The summit that began with what seemed like the North’s efforts to denuclearize fell apart as it reneged on its pledges.

As promised by the two leaders, the prime ministers of the two Koreas met in Seoul in November 2007 to follow up on the summit agreements. But by February the next year, the liberal Roh administration was replaced by the conservative Lee Myung-bak administration, cutting short the momentum for further follow-up on the agreements.

And before long, the North tested a nuclear weapon for the second time in 2009.

Facing mounting international criticism and sanctions, the North quit the six-party talks in 2009, and a year later, barraged the South with military provocations, attacking the South Korean warship Cheonan and killing 46 soldiers, and shelling Yeonpyeong Island, killing four people. Inter-Korean relations went into deadlock and so did the agreements from the 2007 summit.

The Lee administration put into effect that year the so-called May 24 ban on inter-Korean transactions. A hotline between the South’s NIS and the North’s United Front Department established after the 2000 summit was also disconnected during the Lee administration.

The North continued testing nuclear weapons, and by its fourth test in 2016, the conservative Park Geun-hye administration decided to shut down the Kaesong Industrial Complex, the last remaining economic cooperation project between the two Koreas.



Sea border controversy

Though the summit’s agreements were either stillborn or curtailed, the summit itself continued to affect South Korean politics for years.

In discussing developing the West Sea into a South-North cooperative economic zone, Roh said something that ticked off some lawmakers.

“What if we take the water between the border claimed by the South and the border claimed by the North and turn it into a common fishing or peace zone?” Kim reportedly said according to the NIS transcript. “What is the South’s request regarding the West Sea issue?”

“I think the issue at hand should be about building a peace zone in the West Sea,” Roh said. “And there is no one in the South who will be against this idea … Our suggestion is, let us draw a new map for peace and economic cooperation … and I think the Northern Limit Line issue can be resolved within my term in office … [the border] has no basis in international law.”

The inter-Korean sea border was established in 1953 by U.S. General Mark Wayne Clark, the UN commander, at the end of the Korean War. Since then, the line has become the de facto sea border between the two Koreas. Pyongyang did not complain about the boundary until many years afterward.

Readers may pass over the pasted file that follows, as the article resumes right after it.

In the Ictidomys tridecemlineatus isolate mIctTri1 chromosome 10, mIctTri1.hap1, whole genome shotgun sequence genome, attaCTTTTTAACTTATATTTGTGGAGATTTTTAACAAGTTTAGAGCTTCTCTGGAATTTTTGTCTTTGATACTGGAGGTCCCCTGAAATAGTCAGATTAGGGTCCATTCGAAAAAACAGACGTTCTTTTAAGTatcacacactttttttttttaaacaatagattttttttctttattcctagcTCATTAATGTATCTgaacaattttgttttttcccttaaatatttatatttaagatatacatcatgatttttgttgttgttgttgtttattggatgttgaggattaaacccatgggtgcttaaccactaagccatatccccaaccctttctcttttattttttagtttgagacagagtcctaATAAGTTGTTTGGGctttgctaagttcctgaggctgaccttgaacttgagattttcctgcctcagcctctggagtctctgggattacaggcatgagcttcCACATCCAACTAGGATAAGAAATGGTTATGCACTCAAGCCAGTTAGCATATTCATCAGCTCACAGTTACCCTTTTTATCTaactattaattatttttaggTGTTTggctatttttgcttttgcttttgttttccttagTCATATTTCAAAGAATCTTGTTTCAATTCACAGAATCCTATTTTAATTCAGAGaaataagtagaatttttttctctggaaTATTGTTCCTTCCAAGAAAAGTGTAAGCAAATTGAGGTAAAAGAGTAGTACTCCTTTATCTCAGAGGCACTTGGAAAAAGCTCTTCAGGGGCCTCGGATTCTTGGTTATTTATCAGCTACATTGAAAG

Roh’s comments embroiled the ruling and opposition parties in a fierce battle during the presidential election of 2012 over whether he disavowed the South’s claim on the line.

Chung Moon-hun, a lawmaker of the Saenuri Party, predecessor of the Liberty Korea Party, said Roh in his conversation with Kim described the border as “a line unilaterally drawn by the United States, which wanted to conquer more territory” and that “South Korea won’t recognize the Northern Limit Line anymore and all the disputes surrounding the line will be resolved if the two Koreas carry out some joint fishing activities.”

Accusing Roh of disavowing the Northern Limit Line at the summit, the Saenuri Party labeled Moon “pro-Pyongyang” for his role in the summit and his closeness with Roh.

After the party leaked the NIS transcript, the agency released it officially in 2013, but it was not enough to settle the dispute on whether Roh disavowed the Northern Limit Line, as the ruling and opposition parties continued their tit-for-tat arguments, which froze the parliamentary process for months.



Denuclearization

If there is one difference between Roh and Moon in approaching the summit, it may be the level of commitment on denuclearization.

“North Korea’s measures toward a nuclear freeze are an important decision toward the complete denuclearization of the Korean Peninsula,” Moon said in a meeting with senior aides at the Blue House on Monday. “It sends a green light raising the chances of success of the inter-Korean and North-U.S. summits.

“If North Korea, from the starting point of a nuclear freeze, takes the path of complete dismantlement of its nuclear program, a bright future for North Korea will be guaranteed,” he said.

Roh took a different approach in 2007. He said he would rather not talk about it.

“To talk about the nuclear issue with Chairman Kim Jong-il would mean the same thing as trying to pick a fight with him,” Roh said in a press conference on Sept. 11, 2007.

North Korean leader Kim Jong-un was quoted by the North’s state-run Korean Central News Agency last week as saying the North will stop all nuclear and missile tests, “given that the work for mounting nuclear warheads on ballistic rockets was finished as the whole processes of developing nuclear weapons were carried out in a scientific way and in regular sequence.”

Moon said Thursday that he believed Pyongyang intended to go after “complete denuclearization.”

But that’s also what the regime led many people to believe when it came to the negotiation table for denuclearization in both the 1990s and the 2000s.

BY ESTHER CHUNG [chung.juhee@joongang.co.kr]